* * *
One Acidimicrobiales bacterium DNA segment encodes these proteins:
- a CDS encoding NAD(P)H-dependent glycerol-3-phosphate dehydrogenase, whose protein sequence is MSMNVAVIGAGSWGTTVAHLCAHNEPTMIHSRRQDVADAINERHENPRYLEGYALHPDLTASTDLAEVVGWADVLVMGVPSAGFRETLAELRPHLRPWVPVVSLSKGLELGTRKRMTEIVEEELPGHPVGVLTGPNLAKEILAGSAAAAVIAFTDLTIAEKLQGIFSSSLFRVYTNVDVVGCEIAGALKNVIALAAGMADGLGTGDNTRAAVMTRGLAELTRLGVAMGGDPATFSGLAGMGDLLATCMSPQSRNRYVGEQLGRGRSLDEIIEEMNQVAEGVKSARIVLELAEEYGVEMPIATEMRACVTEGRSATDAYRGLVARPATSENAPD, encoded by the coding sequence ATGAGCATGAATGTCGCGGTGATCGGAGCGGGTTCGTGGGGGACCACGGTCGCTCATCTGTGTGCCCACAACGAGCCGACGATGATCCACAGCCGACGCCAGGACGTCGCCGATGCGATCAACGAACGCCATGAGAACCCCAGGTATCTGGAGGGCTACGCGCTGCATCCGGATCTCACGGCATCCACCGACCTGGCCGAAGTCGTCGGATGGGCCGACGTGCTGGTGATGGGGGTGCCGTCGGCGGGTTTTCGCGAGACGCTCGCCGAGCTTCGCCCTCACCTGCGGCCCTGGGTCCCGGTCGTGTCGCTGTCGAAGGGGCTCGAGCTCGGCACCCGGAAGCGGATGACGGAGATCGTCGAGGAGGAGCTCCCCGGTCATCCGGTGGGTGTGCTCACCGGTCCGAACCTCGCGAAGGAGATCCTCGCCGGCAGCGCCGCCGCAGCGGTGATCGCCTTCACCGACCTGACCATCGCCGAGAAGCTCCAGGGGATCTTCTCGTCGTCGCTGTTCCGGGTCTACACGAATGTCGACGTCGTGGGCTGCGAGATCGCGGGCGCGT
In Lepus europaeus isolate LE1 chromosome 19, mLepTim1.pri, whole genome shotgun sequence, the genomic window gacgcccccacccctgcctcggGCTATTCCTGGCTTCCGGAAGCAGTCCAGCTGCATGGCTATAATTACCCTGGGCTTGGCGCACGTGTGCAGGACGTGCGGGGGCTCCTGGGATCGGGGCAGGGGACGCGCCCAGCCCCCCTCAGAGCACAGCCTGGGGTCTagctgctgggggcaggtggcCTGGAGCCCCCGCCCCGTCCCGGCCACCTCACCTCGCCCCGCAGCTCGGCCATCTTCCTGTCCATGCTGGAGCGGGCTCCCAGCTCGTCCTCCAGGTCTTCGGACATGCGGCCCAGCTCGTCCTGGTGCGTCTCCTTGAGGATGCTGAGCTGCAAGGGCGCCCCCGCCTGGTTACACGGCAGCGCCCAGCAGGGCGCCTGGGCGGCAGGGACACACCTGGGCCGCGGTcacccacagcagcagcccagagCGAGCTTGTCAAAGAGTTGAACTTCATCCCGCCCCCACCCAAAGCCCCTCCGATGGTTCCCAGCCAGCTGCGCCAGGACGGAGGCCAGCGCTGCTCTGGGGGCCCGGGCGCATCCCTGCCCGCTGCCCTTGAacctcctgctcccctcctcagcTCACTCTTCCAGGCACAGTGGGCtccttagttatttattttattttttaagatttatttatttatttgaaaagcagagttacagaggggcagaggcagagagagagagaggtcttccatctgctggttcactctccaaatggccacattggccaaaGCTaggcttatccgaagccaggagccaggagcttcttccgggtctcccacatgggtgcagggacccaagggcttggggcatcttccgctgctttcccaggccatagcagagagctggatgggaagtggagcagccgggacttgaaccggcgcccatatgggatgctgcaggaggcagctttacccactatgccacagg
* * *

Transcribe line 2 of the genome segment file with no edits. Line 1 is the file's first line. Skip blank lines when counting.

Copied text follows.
- a CDS encoding NAD(P)H-dependent glycerol-3-phosphate dehydrogenase, whose protein sequence is MSMNVAVIGAGSWGTTVAHLCAHNEPTMIHSRRQDVADAINERHENPRYLEGYALHPDLTASTDLAEVVGWADVLVMGVPSAGFRETLAELRPHLRPWVPVVSLSKGLELGTRKRMTEIVEEELPGHPVGVLTGPNLAKEILAGSAAAAVIAFTDLTIAEKLQGIFSSSLFRVYTNVDVVGCEIAGALKNVIALAAGMADGLGTGDNTRAAVMTRGLAELTRLGVAMGGDPATFSGLAGMGDLLATCMSPQSRNRYVGEQLGRGRSLDEIIEEMNQVAEGVKSARIVLELAEEYGVEMPIATEMRACVTEGRSATDAYRGLVARPATSENAPD, encoded by the coding sequence ATGAGCATGAATGTCGCGGTGATCGGAGCGGGTTCGTGGGGGACCACGGTCGCTCATCTGTGTGCCCACAACGAGCCGACGATGATCCACAGCCGACGCCAGGACGTCGCCGATGCGATCAACGAACGCCATGAGAACCCCAGGTATCTGGAGGGCTACGCGCTGCATCCGGATCTCACGGCATCCACCGACCTGGCCGAAGTCGTCGGATGGGCCGACGTGCTGGTGATGGGGGTGCCGTCGGCGGGTTTTCGCGAGACGCTCGCCGAGCTTCGCCCTCACCTGCGGCCCTGGGTCCCGGTCGTGTCGCTGTCGAAGGGGCTCGAGCTCGGCACCCGGAAGCGGATGACGGAGATCGTCGAGGAGGAGCTCCCCGGTCATCCGGTGGGTGTGCTCACCGGTCCGAACCTCGCGAAGGAGATCCTCGCCGGCAGCGCCGCCGCAGCGGTGATCGCCTTCACCGACCTGACCATCGCCGAGAAGCTCCAGGGGATCTTCTCGTCGTCGCTGTTCCGGGTCTACACGAATGTCGACGTCGTGGGCTGCGAGATCGCGGGCGCGT